Linked by Alcibiades on Wed 4th Jan 2006 18:04 UTC
Windows Like a lot of people who have worked in the business, I find myself in conversations about computer security with people who are having problems or know people who have problems. I wrote this to save me from explaining the same thing over and over again to different people, and to save them the trouble of having to make notes as we talked. It was meant to be something you could give to a 'naive user' and have them be able to read and follow it more or less unaided, and while not being a complete guide, at least be something that made them more secure than before they got it.
Permalink for comment 81993
To read all comments associated with this story, please click here.
RE[3]: Dang!
by Snifflez on Thu 5th Jan 2006 06:57 UTC in reply to "RE[2]: Dang!"
Member since:

"You need to do much more then Spyware scans, you must also pay for and update virus scan, you must spend time trying to figure out if emails even from your friends can contain malware."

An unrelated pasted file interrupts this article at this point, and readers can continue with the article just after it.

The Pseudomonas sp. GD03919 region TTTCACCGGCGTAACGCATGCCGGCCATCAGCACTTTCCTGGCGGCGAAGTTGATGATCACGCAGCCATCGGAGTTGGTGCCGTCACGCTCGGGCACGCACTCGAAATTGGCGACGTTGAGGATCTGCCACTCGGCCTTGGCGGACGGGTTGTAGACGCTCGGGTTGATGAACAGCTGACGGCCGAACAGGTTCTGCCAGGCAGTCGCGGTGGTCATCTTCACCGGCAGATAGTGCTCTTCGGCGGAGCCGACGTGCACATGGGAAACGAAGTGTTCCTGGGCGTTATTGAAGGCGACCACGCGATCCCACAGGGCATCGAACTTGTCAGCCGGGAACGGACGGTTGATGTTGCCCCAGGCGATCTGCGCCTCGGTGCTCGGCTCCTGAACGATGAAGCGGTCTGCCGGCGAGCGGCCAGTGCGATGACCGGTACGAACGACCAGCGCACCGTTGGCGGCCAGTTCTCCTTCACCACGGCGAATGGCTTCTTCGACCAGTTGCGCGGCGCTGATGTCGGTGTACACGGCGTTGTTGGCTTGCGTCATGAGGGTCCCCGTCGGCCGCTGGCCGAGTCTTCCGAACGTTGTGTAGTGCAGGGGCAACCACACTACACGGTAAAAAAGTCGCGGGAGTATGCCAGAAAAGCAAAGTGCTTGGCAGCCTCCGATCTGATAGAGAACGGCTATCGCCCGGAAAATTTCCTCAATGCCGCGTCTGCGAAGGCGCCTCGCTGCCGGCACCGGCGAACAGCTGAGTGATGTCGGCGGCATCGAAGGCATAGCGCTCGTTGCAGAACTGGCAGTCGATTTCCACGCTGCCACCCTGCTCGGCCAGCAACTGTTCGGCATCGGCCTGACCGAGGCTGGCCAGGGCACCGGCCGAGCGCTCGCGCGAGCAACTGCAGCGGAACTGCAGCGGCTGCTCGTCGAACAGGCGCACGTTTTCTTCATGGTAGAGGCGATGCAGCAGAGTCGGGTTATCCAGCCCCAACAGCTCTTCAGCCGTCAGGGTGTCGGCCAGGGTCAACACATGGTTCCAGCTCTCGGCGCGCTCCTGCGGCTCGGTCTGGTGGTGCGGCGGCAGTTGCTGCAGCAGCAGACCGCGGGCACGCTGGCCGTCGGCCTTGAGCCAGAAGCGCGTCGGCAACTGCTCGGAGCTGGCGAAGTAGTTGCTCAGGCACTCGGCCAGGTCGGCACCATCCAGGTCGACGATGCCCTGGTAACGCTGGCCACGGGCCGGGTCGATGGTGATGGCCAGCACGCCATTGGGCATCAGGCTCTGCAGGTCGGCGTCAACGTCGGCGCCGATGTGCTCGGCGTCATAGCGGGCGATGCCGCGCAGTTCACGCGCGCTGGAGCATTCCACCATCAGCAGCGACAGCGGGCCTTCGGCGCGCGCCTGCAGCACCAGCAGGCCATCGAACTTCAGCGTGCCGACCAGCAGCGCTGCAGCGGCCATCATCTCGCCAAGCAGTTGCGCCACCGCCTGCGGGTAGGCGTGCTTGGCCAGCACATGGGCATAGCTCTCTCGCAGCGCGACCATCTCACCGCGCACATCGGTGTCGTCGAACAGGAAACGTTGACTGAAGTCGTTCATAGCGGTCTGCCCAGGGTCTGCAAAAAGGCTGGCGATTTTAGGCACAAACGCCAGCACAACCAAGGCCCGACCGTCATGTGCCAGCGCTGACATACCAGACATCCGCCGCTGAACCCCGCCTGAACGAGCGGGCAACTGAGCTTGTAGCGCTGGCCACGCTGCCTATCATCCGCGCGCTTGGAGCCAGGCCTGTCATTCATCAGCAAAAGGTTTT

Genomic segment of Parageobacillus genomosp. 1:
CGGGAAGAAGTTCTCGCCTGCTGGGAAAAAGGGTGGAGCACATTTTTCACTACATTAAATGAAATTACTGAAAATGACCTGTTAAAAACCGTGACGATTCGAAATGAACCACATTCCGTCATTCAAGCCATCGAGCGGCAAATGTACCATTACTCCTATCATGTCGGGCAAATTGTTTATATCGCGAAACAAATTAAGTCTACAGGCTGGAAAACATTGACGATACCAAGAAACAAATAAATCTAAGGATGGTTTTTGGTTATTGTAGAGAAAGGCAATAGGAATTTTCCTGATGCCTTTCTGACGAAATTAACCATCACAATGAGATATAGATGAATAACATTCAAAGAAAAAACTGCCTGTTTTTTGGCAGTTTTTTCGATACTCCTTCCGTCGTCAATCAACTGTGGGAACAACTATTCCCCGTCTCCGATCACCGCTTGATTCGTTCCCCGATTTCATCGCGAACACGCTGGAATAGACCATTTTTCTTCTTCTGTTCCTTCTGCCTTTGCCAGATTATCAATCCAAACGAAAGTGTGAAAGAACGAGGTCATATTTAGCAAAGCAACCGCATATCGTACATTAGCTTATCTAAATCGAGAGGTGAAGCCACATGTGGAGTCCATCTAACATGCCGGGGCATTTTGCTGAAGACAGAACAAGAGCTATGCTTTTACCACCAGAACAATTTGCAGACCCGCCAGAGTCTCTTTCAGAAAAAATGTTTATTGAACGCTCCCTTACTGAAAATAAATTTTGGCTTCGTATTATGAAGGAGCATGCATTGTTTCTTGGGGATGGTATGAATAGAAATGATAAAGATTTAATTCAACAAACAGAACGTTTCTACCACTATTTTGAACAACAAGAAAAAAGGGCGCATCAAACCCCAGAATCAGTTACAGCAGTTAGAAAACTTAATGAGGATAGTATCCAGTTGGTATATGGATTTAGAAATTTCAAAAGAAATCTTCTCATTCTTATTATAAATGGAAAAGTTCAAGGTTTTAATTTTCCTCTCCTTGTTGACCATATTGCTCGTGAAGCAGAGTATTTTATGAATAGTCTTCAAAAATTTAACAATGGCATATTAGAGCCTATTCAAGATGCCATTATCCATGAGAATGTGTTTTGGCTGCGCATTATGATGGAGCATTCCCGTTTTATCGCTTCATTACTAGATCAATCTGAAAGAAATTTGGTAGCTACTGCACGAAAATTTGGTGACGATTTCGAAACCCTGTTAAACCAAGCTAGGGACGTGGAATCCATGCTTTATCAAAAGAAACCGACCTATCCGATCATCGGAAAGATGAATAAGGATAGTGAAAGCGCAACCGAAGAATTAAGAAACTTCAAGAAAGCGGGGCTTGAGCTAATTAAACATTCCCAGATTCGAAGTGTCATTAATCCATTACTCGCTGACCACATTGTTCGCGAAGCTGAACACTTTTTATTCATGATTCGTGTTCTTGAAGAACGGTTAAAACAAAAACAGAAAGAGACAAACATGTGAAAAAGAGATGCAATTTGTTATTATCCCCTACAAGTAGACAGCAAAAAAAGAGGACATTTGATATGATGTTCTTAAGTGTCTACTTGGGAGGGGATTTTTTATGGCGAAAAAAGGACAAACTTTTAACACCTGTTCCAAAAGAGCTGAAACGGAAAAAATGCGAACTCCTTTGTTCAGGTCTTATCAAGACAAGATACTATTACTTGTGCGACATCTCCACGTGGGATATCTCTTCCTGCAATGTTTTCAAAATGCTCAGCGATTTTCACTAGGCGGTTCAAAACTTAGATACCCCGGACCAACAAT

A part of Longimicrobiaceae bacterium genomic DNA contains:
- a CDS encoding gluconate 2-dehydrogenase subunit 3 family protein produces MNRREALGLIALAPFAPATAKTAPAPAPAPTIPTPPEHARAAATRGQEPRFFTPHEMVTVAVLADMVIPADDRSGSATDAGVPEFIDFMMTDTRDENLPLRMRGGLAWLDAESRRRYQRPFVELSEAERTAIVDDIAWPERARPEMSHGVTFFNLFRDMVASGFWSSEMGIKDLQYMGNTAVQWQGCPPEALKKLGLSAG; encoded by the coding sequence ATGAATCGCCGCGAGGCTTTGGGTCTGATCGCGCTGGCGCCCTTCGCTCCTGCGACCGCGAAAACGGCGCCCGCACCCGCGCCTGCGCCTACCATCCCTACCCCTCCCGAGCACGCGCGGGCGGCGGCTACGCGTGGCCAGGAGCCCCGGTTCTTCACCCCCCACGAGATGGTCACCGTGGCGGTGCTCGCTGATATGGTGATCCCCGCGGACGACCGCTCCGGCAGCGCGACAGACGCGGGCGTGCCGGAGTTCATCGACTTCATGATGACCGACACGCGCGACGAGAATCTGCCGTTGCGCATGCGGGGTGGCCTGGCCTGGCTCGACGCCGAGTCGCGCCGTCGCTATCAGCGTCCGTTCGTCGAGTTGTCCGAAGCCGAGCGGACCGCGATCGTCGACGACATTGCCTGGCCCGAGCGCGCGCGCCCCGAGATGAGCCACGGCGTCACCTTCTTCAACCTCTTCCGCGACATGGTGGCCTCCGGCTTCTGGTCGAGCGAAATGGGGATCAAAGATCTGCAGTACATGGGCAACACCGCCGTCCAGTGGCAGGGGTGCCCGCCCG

This is a weak argument. Since HTML itself cannot be executable, all you have to watch out for are the attachments. However, in this day and age, if you're dumb enough to click on an attachement without making sure that it's safe... well, you deserve to have your system borked by malware; maybe that'll teach you the lesson of being careful online.

Secondly, periodically paying for an update to your virus scanner isn't exactly a huge time-killer, since those subscriptions last a long time. Once again, with most of those services, you can schedule the frequency of getting the updates and scanning your system. Those processes will be run in the background, thereby not affecting your overall performance due to the fact that Windows is a multi-tasking OS. Your argument still doesn't wash.

I will give you the WMF vulnerability. It does sound quite scary. Overall however, it fails to prove your point that Windows is hard to maintain periodically. Every OS is bound to have its "scary virus" once in a while.

I'm not going to bother replying to the emotionally charged anti-Windows ranting and raving that constitutes the rest of your post. I don't like using Windows, but emotional appeals have nothing to do with logical reasoning.

Reply Parent Score: 1